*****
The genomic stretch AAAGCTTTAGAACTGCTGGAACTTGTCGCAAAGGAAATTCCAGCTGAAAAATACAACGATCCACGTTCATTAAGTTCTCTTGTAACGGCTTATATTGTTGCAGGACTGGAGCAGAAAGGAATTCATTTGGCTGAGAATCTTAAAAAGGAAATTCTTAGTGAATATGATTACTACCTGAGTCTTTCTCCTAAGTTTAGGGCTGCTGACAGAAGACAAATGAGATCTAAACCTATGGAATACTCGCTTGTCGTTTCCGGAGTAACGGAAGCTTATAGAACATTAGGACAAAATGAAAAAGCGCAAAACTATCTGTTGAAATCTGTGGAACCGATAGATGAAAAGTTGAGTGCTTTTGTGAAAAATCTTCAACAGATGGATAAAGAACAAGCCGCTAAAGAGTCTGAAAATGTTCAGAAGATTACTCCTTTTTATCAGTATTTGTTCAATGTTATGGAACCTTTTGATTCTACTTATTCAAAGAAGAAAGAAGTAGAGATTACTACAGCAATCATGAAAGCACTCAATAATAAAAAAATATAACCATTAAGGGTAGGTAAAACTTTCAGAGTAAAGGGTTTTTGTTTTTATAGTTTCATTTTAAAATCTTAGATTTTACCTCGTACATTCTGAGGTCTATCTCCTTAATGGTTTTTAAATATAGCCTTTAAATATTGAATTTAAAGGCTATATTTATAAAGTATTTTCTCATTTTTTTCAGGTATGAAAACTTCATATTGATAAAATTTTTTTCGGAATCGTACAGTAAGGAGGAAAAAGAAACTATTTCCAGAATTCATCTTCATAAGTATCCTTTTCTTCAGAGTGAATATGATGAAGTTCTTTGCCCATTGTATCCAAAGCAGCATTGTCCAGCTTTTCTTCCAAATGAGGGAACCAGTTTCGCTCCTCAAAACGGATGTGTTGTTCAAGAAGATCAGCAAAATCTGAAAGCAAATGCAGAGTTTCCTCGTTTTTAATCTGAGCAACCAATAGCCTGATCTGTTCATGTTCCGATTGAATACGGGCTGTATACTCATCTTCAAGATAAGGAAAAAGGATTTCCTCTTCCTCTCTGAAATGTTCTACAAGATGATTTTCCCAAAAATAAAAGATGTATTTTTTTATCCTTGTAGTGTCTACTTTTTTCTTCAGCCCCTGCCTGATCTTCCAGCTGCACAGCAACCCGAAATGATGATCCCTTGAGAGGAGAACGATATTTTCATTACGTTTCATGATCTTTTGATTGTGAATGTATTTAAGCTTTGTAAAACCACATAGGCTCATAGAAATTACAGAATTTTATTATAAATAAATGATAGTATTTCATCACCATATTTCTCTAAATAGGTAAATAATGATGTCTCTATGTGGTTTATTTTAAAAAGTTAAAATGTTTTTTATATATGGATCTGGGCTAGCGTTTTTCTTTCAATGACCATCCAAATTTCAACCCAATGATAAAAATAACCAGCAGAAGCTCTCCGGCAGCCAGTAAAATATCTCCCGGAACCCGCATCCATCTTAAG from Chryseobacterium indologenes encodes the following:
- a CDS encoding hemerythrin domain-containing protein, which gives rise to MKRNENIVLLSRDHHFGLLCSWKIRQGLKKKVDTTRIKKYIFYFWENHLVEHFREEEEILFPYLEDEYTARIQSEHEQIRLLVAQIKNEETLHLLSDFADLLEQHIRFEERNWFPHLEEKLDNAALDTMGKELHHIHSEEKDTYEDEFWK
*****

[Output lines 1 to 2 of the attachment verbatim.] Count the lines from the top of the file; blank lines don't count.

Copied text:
The genomic stretch AAAGCTTTAGAACTGCTGGAACTTGTCGCAAAGGAAATTCCAGCTGAAAAATACAACGATCCACGTTCATTAAGTTCTCTTGTAACGGCTTATATTGTTGCAGGACTGGAGCAGAAAGGAATTCATTTGGCTGAGAATCTTAAAAAGGAAATTCTTAGTGAATATGATTACTACCTGAGTCTTTCTCCTAAGTTTAGGGCTGCTGACAGAAGACAAATGAGATCTAAACCTATGGAATACTCGCTTGTCGTTTCCGGAGTAACGGAAGCTTATAGAACATTAGGACAAAATGAAAAAGCGCAAAACTATCTGTTGAAATCTGTGGAACCGATAGATGAAAAGTTGAGTGCTTTTGTGAAAAATCTTCAACAGATGGATAAAGAACAAGCCGCTAAAGAGTCTGAAAATGTTCAGAAGATTACTCCTTTTTATCAGTATTTGTTCAATGTTATGGAACCTTTTGATTCTACTTATTCAAAGAAGAAAGAAGTAGAGATTACTACAGCAATCATGAAAGCACTCAATAATAAAAAAATATAACCATTAAGGGTAGGTAAAACTTTCAGAGTAAAGGGTTTTTGTTTTTATAGTTTCATTTTAAAATCTTAGATTTTACCTCGTACATTCTGAGGTCTATCTCCTTAATGGTTTTTAAATATAGCCTTTAAATATTGAATTTAAAGGCTATATTTATAAAGTATTTTCTCATTTTTTTCAGGTATGAAAACTTCATATTGATAAAATTTTTTTCGGAATCGTACAGTAAGGAGGAAAAAGAAACTATTTCCAGAATTCATCTTCATAAGTATCCTTTTCTTCAGAGTGAATATGATGAAGTTCTTTGCCCATTGTATCCAAAGCAGCATTGTCCAGCTTTTCTTCCAAATGAGGGAACCAGTTTCGCTCCTCAAAACGGATGTGTTGTTCAAGAAGATCAGCAAAATCTGAAAGCAAATGCAGAGTTTCCTCGTTTTTAATCTGAGCAACCAATAGCCTGATCTGTTCATGTTCCGATTGAATACGGGCTGTATACTCATCTTCAAGATAAGGAAAAAGGATTTCCTCTTCCTCTCTGAAATGTTCTACAAGATGATTTTCCCAAAAATAAAAGATGTATTTTTTTATCCTTGTAGTGTCTACTTTTTTCTTCAGCCCCTGCCTGATCTTCCAGCTGCACAGCAACCCGAAATGATGATCCCTTGAGAGGAGAACGATATTTTCATTACGTTTCATGATCTTTTGATTGTGAATGTATTTAAGCTTTGTAAAACCACATAGGCTCATAGAAATTACAGAATTTTATTATAAATAAATGATAGTATTTCATCACCATATTTCTCTAAATAGGTAAATAATGATGTCTCTATGTGGTTTATTTTAAAAAGTTAAAATGTTTTTTATATATGGATCTGGGCTAGCGTTTTTCTTTCAATGACCATCCAAATTTCAACCCAATGATAAAAATAACCAGCAGAAGCTCTCCGGCAGCCAGTAAAATATCTCCCGGAACCCGCATCCATCTTAAG from Chryseobacterium indologenes encodes the following:
- a CDS encoding hemerythrin domain-containing protein, which gives rise to MKRNENIVLLSRDHHFGLLCSWKIRQGLKKKVDTTRIKKYIFYFWENHLVEHFREEEEILFPYLEDEYTARIQSEHEQIRLLVAQIKNEETLHLLSDFADLLEQHIRFEERNWFPHLEEKLDNAALDTMGKELHHIHSEEKDTYEDEFWK